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Have You Ever 'Wondered?'


Ask a Teacher
Have You Ever 'Wondered?'
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This week we answer a request from Thant Zin Aung.

Question:

He writes: “Hi Teacher, Let me know how to use "wonder" as question form. Thanks in advance.” – Thant Zin Aung

Answer:

Dear Thant Zin Aung,
Thanks for writing to us. Your request is somewhat difficult to answer because it involves a kind of question unlike any other.

For one thing, in English, written questions almost always end in the same way. They end with a question mark, a kind of punctuation that shows the reader you are requesting information.

For example, one could ask, “What did you eat for dinner?”

The question comes through with not just the punctuation. When asking a question, English speakers usually try to end what they are saying with a rising tone in their voice.

Here is an example: “Are you leaving?”

But when one uses wonder in the form of a question, you are asking a completely different kind of question.

First, the way you form the question is different. To wonder means to ask oneself something. So the identity of the person wondering usually comes at the beginning of the sentence.

For example, say you have not spoken to your friend Tina in many years. One day you might ask yourself: “I wonder where Tina is.” This means you are asking yourself to imagine what has happened to your friend since you last spoke.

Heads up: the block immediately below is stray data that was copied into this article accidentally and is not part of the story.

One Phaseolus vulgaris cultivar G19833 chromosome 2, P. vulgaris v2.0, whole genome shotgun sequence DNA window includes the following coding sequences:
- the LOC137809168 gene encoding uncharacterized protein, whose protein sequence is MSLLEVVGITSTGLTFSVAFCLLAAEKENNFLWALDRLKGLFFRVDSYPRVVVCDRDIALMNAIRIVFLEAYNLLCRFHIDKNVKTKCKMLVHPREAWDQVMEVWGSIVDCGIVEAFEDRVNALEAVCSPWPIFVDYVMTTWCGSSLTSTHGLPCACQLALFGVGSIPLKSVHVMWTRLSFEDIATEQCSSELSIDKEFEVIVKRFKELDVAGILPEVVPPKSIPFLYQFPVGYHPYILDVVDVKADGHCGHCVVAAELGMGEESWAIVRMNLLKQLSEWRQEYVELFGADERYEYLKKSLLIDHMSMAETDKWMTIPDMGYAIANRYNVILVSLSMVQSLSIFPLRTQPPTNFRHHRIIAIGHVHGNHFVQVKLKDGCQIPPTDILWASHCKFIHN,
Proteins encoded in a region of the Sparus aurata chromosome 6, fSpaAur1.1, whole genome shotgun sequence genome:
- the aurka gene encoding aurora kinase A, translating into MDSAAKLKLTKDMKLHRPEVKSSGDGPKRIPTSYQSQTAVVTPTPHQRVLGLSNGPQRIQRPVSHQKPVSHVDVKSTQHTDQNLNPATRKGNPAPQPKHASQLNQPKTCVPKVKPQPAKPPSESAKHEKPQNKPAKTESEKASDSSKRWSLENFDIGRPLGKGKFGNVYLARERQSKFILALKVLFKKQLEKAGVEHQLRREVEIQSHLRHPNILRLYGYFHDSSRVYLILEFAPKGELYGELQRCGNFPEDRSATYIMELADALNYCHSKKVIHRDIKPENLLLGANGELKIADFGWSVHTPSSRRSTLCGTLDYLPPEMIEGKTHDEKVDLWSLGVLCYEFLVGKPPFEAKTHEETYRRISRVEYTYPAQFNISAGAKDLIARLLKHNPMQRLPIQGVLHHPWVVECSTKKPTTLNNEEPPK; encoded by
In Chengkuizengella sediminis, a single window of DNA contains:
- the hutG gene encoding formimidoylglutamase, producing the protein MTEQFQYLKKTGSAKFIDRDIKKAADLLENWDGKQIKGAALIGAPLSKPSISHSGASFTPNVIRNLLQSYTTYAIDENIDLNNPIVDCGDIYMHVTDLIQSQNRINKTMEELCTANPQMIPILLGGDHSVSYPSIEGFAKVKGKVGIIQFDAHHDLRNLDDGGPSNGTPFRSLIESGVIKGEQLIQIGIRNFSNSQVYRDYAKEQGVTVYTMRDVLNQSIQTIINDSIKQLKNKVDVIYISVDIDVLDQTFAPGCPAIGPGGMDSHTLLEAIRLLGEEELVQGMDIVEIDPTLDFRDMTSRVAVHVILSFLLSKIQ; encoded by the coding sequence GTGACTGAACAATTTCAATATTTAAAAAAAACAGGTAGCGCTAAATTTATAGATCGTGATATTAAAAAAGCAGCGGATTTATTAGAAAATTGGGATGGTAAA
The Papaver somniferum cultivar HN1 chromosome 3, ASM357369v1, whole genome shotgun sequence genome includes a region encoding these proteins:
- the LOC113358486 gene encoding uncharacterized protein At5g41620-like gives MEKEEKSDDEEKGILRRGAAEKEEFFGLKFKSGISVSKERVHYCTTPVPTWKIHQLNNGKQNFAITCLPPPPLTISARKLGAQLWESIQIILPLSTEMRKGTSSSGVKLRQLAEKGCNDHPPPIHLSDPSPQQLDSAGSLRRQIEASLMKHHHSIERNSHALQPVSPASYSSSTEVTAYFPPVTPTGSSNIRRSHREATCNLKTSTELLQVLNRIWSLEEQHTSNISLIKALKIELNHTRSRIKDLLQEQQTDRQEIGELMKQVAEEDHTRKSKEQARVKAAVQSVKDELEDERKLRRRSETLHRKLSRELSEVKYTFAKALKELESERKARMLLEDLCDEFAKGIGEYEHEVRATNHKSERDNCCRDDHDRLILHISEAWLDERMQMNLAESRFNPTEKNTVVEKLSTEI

If you are writing this down as a question, you would not use a question mark. And in speaking, you would not raise the tone of your voice.

You will sometimes hear or read about other people wondering to themselves. In those cases, you will see them identified at the start of the question, as in 'He wonders why this happened' or 'They wondered who did it.’

The word that comes immediately after the person doing the wondering explains the kind of information they want to know. For example, the word ‘who’ means the question is usually about another person. The word ‘when’ relates to time. ‘Where’ relates to a place or location. ‘What’ relates to specific details of an event, and ‘why’ relates to the reason or reasons something happened.

Sometimes the term to wonder means to have interest in knowing or learning something. If your co-workers have a surprise planned for your birthday and you really want more details you might say, ‘I wonder where you are taking me.’

Asking others ‘Have you ever wondered about the future?' means you want to know if they have ever asked themselves that question.

And that’s Ask a Teacher.

I’m Pete Musto.

Pete Musto wrote Ask a Teacher for VOA Learning English this week. George Grow was the editor.

Do you have a question for the teacher? Write to us in the Comments Section or on our Facebook page.

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Words in This Story

punctuationn. the marks, such as periods and commas, in a piece of writing that make its meaning clear and that separate it into sentences and clauses

tonen. the highness or lowness of a spoken syllable

specificadj. precise or exact

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